combines the statistical results of many studies of the same question, yielding an estimate of the size and consistency of a variable's effects
the collection of subjects selected for observation in an empirical study
the much larger collection of animals or people (from which the sample is drawn) that researchers want to generalize about
exists when a sample is not representative of the population from which it was drawn
occur when participants' expectations lead them to experience some change even though they receive empty, fake, or ineffectual treatment
social desirability bias
A tendency to give socially approved answers to questions about oneself.
occurs when someone's overall evaluation of a person, object, or institution spills over to influence more specific ratings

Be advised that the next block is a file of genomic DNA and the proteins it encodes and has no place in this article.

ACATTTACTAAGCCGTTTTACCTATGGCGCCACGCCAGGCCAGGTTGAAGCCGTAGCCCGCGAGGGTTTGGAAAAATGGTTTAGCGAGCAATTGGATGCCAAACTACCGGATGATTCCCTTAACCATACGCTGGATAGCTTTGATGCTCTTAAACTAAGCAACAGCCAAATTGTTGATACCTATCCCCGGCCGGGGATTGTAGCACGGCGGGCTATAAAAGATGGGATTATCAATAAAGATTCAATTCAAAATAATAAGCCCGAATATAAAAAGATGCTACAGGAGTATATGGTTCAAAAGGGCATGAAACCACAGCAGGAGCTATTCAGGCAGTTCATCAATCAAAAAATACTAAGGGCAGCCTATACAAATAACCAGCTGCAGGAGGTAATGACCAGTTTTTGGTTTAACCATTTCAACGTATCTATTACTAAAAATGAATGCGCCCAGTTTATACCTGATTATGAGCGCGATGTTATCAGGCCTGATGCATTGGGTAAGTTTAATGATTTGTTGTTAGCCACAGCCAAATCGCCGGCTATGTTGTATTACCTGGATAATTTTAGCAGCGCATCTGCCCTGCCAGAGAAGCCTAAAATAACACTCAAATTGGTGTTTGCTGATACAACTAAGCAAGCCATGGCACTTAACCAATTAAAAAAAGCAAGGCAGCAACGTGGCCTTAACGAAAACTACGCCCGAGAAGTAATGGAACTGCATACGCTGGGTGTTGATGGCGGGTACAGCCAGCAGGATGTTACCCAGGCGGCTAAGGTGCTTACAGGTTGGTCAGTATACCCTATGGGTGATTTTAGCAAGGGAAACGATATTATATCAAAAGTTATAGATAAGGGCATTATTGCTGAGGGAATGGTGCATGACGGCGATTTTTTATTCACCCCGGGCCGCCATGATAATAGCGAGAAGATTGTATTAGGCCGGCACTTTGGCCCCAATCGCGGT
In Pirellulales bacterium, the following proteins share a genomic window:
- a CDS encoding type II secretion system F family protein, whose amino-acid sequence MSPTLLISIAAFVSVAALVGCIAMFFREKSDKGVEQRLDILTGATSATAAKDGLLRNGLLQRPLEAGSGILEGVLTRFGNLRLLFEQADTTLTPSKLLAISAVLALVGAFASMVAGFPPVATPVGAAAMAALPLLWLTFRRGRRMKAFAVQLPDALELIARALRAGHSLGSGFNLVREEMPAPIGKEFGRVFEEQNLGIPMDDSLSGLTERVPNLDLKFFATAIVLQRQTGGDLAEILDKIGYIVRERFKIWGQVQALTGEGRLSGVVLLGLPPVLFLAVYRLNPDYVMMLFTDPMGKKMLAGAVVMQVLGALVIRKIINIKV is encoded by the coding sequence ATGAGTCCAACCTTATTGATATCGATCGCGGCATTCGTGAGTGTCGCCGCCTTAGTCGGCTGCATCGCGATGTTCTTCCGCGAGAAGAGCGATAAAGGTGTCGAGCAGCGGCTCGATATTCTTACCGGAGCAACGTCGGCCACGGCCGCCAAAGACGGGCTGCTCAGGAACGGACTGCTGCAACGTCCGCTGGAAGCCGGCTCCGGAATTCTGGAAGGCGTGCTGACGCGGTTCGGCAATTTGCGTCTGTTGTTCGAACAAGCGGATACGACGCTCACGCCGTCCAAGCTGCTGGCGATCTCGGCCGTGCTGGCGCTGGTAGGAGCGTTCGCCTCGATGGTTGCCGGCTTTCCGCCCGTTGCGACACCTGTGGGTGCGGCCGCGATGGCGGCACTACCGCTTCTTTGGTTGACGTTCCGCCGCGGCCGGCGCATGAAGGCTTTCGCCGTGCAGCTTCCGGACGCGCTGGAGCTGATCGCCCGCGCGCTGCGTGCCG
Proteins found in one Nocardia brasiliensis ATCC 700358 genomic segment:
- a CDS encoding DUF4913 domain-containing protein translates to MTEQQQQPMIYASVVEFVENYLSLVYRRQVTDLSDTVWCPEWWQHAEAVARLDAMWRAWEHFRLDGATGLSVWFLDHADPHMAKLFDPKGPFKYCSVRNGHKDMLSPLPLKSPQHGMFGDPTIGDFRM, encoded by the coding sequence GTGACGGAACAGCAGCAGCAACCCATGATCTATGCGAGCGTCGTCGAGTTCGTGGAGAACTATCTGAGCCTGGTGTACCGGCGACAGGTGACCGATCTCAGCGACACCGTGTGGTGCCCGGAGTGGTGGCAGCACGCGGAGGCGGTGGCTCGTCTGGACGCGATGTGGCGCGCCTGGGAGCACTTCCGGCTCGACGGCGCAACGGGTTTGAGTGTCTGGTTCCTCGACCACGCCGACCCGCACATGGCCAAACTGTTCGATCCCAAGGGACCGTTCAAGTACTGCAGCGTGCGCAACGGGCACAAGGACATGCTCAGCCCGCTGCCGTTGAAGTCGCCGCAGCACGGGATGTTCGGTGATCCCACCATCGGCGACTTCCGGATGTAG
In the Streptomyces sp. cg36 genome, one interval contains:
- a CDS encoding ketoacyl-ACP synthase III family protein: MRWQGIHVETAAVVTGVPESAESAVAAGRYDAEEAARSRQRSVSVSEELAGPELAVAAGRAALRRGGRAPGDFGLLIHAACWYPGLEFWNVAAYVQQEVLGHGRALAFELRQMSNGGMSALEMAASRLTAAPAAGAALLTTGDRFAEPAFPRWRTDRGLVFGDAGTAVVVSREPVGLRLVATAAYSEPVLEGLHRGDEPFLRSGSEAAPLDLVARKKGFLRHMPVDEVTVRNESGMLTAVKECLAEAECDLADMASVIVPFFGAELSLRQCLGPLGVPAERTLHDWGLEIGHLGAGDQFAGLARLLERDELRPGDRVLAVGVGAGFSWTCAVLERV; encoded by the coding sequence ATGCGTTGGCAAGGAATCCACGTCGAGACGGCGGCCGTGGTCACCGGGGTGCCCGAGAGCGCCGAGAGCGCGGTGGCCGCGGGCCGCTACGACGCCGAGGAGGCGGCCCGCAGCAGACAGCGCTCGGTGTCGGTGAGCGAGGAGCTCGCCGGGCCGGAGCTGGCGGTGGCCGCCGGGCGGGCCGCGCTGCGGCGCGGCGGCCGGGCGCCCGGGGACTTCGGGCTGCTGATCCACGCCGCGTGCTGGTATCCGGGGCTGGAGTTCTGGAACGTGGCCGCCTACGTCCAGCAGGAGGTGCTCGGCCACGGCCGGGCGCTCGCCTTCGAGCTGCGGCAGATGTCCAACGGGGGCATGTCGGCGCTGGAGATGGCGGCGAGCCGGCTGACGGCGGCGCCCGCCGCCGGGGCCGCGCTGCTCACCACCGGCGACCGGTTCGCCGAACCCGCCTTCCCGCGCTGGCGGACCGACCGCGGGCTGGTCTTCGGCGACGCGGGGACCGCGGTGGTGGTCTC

occurs when a researcher's expectations or preferences about the outcome of a study influence the results obtained
A research strategy in which neither subjects nor experimenters know which subjects are in the experimental or control groups.
Individual cells in the nervous system that receive, integrate, and transmit information.
or cell body, contains the cell nucleus and much of the chemical machinery common to most cells
parts of a neuron that are specialized to receive information
A long, thin fiber that transmits signals away from the neuron cell body to other neurons, or to muscles or glands.
insulating material that encases some axons
small knobs that secrete chemicals called neurotransmitters
Chemicals that transmit information from one neuron to another
A junction where information is transmitted from one neuron to the next.
cells found throughout the nervous system that provide various types of support for neurons
of a neuron is its stable, negative charge when the cell is inactive
a very brief shift in a neuron's electrical charge that travels along an axon
absolute refractory period
The minimum length of time after an action potential during which another action potential cannot begin.
a microscopic gap between the terminal button of one neuron and the cell membrane of another neuron
postsynaptic potential (PSP)